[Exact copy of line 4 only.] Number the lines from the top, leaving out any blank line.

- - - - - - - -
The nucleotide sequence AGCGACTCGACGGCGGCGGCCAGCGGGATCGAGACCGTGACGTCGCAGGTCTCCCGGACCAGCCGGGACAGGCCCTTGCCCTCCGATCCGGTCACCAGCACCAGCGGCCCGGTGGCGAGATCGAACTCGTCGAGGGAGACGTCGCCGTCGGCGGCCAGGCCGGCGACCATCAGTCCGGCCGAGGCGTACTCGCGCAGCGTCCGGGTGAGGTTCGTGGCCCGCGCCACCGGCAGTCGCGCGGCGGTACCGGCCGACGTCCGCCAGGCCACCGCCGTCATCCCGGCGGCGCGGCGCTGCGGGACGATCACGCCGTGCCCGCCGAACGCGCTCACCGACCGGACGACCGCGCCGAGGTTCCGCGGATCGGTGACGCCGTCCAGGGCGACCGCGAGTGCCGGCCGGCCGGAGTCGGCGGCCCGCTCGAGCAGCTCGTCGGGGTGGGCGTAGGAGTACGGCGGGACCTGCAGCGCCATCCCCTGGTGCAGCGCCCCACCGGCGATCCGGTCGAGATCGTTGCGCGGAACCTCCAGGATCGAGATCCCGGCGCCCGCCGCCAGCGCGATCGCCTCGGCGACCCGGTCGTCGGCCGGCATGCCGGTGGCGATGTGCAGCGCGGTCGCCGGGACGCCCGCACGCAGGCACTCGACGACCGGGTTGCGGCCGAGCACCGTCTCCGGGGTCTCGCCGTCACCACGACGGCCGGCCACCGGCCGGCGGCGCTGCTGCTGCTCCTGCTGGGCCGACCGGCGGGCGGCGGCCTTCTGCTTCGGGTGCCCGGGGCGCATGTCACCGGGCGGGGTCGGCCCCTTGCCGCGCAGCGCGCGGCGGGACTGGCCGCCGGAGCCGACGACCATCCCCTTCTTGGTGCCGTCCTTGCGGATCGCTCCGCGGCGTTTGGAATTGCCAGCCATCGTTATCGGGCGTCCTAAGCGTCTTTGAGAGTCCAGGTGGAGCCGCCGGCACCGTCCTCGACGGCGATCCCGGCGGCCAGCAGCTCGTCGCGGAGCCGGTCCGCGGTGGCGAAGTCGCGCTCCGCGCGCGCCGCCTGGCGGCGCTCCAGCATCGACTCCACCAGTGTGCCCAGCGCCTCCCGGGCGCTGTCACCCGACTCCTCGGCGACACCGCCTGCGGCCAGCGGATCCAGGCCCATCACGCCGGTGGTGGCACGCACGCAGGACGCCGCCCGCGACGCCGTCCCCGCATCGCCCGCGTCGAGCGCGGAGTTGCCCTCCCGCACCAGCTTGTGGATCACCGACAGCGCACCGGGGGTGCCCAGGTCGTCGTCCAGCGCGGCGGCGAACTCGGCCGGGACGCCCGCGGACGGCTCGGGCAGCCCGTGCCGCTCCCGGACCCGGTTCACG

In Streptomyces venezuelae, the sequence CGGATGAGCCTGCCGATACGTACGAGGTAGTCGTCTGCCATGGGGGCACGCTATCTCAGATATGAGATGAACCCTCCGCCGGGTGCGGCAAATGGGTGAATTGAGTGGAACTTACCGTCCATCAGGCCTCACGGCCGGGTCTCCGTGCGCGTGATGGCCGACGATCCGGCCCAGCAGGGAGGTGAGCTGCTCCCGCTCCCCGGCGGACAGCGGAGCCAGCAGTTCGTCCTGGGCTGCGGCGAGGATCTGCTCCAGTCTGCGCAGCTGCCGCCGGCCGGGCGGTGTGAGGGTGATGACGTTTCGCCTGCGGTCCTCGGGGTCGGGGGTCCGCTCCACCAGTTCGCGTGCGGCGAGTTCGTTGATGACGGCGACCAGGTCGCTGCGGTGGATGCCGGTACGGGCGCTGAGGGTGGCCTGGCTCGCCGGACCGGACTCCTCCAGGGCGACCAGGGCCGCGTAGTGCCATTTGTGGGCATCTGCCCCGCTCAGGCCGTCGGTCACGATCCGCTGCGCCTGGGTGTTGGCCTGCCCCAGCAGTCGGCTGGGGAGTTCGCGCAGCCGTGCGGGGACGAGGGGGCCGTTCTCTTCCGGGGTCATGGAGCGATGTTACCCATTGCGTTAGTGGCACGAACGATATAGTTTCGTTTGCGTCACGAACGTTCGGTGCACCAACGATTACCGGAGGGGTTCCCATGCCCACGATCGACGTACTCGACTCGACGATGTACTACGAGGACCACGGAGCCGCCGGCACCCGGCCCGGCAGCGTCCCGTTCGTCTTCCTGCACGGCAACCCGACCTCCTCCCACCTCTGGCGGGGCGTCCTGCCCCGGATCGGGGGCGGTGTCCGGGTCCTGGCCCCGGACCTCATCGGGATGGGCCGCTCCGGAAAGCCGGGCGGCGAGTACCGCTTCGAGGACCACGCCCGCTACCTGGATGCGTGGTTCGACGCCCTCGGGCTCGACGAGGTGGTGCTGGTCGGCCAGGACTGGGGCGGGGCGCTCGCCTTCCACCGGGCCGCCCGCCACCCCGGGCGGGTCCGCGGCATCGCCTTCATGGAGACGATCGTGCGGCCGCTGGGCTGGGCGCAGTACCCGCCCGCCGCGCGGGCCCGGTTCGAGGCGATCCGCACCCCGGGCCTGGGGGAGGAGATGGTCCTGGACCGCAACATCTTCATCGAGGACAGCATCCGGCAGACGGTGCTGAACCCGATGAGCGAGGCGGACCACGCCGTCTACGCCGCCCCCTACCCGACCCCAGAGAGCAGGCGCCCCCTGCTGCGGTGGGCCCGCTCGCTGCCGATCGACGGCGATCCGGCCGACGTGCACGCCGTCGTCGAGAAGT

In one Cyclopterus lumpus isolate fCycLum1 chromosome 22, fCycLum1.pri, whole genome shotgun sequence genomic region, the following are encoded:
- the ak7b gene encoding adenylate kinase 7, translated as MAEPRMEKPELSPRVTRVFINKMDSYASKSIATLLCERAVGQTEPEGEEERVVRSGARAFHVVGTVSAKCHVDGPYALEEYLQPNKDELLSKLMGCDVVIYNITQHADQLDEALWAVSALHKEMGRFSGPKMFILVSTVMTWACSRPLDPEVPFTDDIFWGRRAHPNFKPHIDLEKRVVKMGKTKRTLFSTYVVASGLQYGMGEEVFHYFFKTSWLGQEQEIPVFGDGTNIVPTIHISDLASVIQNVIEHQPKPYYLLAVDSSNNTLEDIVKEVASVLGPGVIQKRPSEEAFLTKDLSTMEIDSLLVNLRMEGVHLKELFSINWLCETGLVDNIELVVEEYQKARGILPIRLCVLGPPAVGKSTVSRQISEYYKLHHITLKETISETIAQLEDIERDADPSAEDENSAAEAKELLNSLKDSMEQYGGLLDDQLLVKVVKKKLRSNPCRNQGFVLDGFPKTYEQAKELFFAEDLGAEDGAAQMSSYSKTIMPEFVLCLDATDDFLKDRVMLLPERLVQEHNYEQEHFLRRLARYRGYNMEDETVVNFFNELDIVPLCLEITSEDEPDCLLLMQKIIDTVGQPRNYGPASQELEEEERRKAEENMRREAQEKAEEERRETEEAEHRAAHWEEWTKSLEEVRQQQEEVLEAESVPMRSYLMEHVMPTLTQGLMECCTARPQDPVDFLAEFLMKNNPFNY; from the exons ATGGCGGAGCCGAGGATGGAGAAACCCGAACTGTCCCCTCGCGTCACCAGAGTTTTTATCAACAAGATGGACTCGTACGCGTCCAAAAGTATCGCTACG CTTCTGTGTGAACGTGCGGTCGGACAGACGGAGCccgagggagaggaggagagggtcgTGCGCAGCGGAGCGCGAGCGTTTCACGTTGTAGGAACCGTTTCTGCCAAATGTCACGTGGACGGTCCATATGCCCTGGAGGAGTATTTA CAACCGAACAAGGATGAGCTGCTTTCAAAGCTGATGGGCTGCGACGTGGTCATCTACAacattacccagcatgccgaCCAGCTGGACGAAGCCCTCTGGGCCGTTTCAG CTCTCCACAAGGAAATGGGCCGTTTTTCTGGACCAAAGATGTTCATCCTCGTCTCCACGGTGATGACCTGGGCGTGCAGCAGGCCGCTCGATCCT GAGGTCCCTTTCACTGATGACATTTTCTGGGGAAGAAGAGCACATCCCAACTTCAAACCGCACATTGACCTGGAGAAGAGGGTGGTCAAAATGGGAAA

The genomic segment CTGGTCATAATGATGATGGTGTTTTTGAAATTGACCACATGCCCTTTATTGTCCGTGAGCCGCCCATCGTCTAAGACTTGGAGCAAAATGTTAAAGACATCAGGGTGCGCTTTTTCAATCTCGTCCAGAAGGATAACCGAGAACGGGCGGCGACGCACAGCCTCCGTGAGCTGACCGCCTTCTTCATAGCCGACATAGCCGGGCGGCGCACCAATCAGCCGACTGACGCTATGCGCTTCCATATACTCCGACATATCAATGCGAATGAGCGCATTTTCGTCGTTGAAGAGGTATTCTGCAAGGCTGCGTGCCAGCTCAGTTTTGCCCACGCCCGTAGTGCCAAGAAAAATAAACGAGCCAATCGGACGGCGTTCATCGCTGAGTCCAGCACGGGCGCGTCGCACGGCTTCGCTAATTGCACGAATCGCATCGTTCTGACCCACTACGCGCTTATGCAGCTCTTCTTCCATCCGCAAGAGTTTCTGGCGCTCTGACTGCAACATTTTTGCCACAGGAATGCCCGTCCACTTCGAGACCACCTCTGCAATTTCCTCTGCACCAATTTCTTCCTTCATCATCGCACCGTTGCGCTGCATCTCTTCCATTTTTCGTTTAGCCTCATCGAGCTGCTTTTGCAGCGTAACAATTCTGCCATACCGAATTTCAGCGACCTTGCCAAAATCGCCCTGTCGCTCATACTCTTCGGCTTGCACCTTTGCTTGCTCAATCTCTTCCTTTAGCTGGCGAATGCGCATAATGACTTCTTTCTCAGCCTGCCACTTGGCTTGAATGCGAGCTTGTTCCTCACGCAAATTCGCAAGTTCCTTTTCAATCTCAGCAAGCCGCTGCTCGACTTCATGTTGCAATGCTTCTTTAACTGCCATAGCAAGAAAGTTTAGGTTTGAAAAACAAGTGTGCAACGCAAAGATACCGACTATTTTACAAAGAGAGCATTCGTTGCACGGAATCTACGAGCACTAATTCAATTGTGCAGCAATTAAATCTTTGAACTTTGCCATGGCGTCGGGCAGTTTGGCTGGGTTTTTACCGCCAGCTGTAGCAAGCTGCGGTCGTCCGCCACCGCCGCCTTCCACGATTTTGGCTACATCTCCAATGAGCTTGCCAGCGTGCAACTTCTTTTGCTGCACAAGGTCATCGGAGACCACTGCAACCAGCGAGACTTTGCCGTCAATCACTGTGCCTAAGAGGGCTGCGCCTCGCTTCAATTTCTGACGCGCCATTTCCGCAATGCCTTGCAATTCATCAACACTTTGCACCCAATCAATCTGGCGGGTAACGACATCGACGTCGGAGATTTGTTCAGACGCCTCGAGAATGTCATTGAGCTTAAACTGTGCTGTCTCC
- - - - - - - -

- the ak7b gene encoding adenylate kinase 7, translated as MAEPRMEKPELSPRVTRVFINKMDSYASKSIATLLCERAVGQTEPEGEEERVVRSGARAFHVVGTVSAKCHVDGPYALEEYLQPNKDELLSKLMGCDVVIYNITQHADQLDEALWAVSALHKEMGRFSGPKMFILVSTVMTWACSRPLDPEVPFTDDIFWGRRAHPNFKPHIDLEKRVVKMGKTKRTLFSTYVVASGLQYGMGEEVFHYFFKTSWLGQEQEIPVFGDGTNIVPTIHISDLASVIQNVIEHQPKPYYLLAVDSSNNTLEDIVKEVASVLGPGVIQKRPSEEAFLTKDLSTMEIDSLLVNLRMEGVHLKELFSINWLCETGLVDNIELVVEEYQKARGILPIRLCVLGPPAVGKSTVSRQISEYYKLHHITLKETISETIAQLEDIERDADPSAEDENSAAEAKELLNSLKDSMEQYGGLLDDQLLVKVVKKKLRSNPCRNQGFVLDGFPKTYEQAKELFFAEDLGAEDGAAQMSSYSKTIMPEFVLCLDATDDFLKDRVMLLPERLVQEHNYEQEHFLRRLARYRGYNMEDETVVNFFNELDIVPLCLEITSEDEPDCLLLMQKIIDTVGQPRNYGPASQELEEEERRKAEENMRREAQEKAEEERRETEEAEHRAAHWEEWTKSLEEVRQQQEEVLEAESVPMRSYLMEHVMPTLTQGLMECCTARPQDPVDFLAEFLMKNNPFNY; from the exons ATGGCGGAGCCGAGGATGGAGAAACCCGAACTGTCCCCTCGCGTCACCAGAGTTTTTATCAACAAGATGGACTCGTACGCGTCCAAAAGTATCGCTACG CTTCTGTGTGAACGTGCGGTCGGACAGACGGAGCccgagggagaggaggagagggtcgTGCGCAGCGGAGCGCGAGCGTTTCACGTTGTAGGAACCGTTTCTGCCAAATGTCACGTGGACGGTCCATATGCCCTGGAGGAGTATTTA CAACCGAACAAGGATGAGCTGCTTTCAAAGCTGATGGGCTGCGACGTGGTCATCTACAacattacccagcatgccgaCCAGCTGGACGAAGCCCTCTGGGCCGTTTCAG CTCTCCACAAGGAAATGGGCCGTTTTTCTGGACCAAAGATGTTCATCCTCGTCTCCACGGTGATGACCTGGGCGTGCAGCAGGCCGCTCGATCCT GAGGTCCCTTTCACTGATGACATTTTCTGGGGAAGAAGAGCACATCCCAACTTCAAACCGCACATTGACCTGGAGAAGAGGGTGGTCAAAATGGGAAA